Big Fat Liar isn’t exactly the type of film your fans are used to seeing you in. What exactly drew you to doing a family movie? ^ Yeah, I wouldn’t necessarily have the greatest interest in doing kids movies but this one actually seemed like a little bit more than that. The part was very funny and it’s fun to play a guy like that.
Did you audition for the role or did Universal come to you about the part? ^ They came to me. The guy who directed it, Shawn, is a friend of mine from a long time ago, so I think he thought of me for the part. I don’t know why though.
The plot of Big Fat Liar focuses on a Hollywood producer stealing a 14-year-old’s school paper and turning it into a summer blockbuster. As someone who has been in the business as long as you have, how far-fetched is this premise? Could it, or has it, ever really happened? ^ Gee let me see, I wonder if that ever happens? (Laughs) Yeah, it happens all the time, they just aren’t 13-years-old or 14-years-old, they are 20 and somebody steals their idea. I think it happens all the time, to a greater or lesser degree. Definitely.
Your character, Marty Wolf, supports almost every stereotype around about the “evil” Hollywood producer. Was his mannerisms something you thought of yourself, or did you have someone in mind when creating the character? ^ He’s definitely a guy who is on the edge (Laughs) There are a couple guys, living, that there were similarities to. It’s a general representation of these guys. There were a couple of guys though, even in the way I looked, that I had in mind.
Did you work with those people before? ^ Oh yeah. It was someone I worked with in the past.
Having known people like Marty Wolf firsthand, do you hate them as much as the characters in Big Fat Liar hate Marty? Or can you understand where they were coming from working in the business yourself? ^ I don’t despise them, not at all. They gave me a job so I can’t despise them. None of those guys are as bad as this guy in the movie is, though. He’s an exaggeration. I’ve never actually been treated badly by any of those guys. I have only seen them treat other people badly.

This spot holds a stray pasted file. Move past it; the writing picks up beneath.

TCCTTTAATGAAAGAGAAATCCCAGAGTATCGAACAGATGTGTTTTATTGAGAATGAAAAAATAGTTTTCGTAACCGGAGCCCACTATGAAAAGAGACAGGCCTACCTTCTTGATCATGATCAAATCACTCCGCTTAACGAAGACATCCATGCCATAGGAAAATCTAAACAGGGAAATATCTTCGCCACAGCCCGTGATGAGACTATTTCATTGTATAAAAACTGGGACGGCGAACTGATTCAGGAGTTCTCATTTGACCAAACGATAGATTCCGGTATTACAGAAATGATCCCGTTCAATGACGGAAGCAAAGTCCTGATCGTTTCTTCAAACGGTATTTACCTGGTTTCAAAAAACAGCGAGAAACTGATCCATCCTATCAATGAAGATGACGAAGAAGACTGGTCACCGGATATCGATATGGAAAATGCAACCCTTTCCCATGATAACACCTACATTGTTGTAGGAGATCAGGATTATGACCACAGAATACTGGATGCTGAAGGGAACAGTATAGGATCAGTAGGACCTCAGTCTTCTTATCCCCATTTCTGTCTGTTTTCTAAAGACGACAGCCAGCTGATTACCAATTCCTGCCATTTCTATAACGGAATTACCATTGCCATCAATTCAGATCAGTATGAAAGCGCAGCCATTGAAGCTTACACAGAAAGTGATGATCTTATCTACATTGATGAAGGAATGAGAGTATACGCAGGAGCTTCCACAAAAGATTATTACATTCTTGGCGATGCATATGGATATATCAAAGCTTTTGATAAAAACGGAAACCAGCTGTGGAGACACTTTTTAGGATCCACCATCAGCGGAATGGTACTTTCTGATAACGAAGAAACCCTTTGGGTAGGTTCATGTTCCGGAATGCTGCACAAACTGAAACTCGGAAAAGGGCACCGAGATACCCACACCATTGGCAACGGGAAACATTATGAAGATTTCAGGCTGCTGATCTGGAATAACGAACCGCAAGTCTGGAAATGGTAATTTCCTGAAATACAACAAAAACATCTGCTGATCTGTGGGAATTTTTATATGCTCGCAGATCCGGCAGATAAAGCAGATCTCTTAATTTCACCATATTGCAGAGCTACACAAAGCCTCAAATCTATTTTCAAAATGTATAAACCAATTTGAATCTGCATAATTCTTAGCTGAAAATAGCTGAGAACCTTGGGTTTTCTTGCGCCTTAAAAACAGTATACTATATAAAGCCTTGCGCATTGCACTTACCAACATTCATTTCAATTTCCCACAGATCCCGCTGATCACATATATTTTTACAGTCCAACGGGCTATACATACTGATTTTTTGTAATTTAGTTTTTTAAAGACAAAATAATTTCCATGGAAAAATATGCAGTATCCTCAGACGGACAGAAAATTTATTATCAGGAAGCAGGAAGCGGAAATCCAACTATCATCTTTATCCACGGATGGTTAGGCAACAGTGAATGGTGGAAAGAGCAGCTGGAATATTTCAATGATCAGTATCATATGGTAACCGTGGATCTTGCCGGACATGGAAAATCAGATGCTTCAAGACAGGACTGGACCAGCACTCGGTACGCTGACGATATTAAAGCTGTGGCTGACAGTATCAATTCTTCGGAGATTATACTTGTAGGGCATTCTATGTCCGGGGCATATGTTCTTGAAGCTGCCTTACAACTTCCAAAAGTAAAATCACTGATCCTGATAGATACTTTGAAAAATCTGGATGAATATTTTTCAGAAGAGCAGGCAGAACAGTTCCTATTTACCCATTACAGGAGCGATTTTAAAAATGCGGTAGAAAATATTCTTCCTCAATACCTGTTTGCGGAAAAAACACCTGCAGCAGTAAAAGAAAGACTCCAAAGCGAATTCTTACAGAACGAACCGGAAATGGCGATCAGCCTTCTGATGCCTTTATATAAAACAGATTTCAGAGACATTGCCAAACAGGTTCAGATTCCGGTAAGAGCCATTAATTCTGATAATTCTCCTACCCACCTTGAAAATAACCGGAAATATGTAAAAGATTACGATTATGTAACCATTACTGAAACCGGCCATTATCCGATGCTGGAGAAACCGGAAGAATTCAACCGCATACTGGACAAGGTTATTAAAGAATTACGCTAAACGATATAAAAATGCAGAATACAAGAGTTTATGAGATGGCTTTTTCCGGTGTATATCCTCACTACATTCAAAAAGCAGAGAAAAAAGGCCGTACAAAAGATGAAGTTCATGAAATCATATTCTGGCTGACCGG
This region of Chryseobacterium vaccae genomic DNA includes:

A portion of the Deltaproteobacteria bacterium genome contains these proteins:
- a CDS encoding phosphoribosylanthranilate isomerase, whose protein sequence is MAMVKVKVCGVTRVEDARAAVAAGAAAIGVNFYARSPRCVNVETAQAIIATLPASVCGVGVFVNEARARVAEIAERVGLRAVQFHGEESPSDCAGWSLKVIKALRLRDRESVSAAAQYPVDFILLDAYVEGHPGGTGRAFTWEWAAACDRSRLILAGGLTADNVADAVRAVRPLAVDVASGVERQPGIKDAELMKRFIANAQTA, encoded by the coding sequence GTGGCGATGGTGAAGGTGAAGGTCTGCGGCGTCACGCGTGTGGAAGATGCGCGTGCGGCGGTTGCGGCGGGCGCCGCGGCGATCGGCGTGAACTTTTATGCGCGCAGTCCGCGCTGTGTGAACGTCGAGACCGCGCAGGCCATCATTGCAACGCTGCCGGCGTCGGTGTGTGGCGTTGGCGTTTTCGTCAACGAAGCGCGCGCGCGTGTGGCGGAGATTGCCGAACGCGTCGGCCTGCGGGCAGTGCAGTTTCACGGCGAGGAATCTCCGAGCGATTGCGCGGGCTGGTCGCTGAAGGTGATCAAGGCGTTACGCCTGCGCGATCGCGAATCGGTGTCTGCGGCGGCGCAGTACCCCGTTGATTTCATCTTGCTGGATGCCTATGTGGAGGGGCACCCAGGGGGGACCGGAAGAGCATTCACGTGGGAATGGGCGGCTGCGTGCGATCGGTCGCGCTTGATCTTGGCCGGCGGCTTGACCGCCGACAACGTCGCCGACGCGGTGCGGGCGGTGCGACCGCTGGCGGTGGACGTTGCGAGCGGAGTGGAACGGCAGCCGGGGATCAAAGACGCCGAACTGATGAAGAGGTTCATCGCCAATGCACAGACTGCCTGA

Now, as rude and arrogant as your character is, there are a few scenes in the film where audiences will feel some sympathy towards Marty. Was that intentional on your part to show Wolf in more humane situations and make him seem a bit more realistic? ^ Yeah, I think I wanted a little sense of the guy being desperate and sad and pathetic. That’s why he’s making a chicken movie– he’s on the skids, he’s not what he used to be. So hopefully there’s a little but of that, but not too much of it. I guess just for my own amusement I wanted to put a little something like that in. I wasn’t told to.
Do you tend to make up impromptu situations like that while you are on set, or do you generally plan them out beforehand? ^ I make it up when I am on the set.
Had you known prior to being cast in Big Fat Liar who Frankie Muniz and Amanda Bynes were? Are you fans of their TV shows? ^ I knew who Frankie was and I had seen the show a couple of times. I didn’t know who Amanda was. Apparently among her demographic she’s enormous, but I had never heard of her. But I thought she was great– they both were.
Did you find it more challenging working with them since they were kids? You always hear that kids and animals are the two worst things to work with in a movie. ^ The thing that I found interesting about them, cause I had never worked with kids before, is how normal they are. It’s such a cliché, a stereotype, that kid actors are harder to work with.
What was it like to work with Lee Majors? ^ He was awesome I thought. He was really cool. It felt really weird and strange yelling at him. He’s really nice so he didn’t have a problem with it, but it just felt weird. It was like yelling at my Dad or something on camera– it was really strange.
Get the rest of the interview in part three of “BIG FAT LIAR” PAUL GIAMATTI>>>
Posted on February 14, 2001 in Interviews by Heather Wadowski
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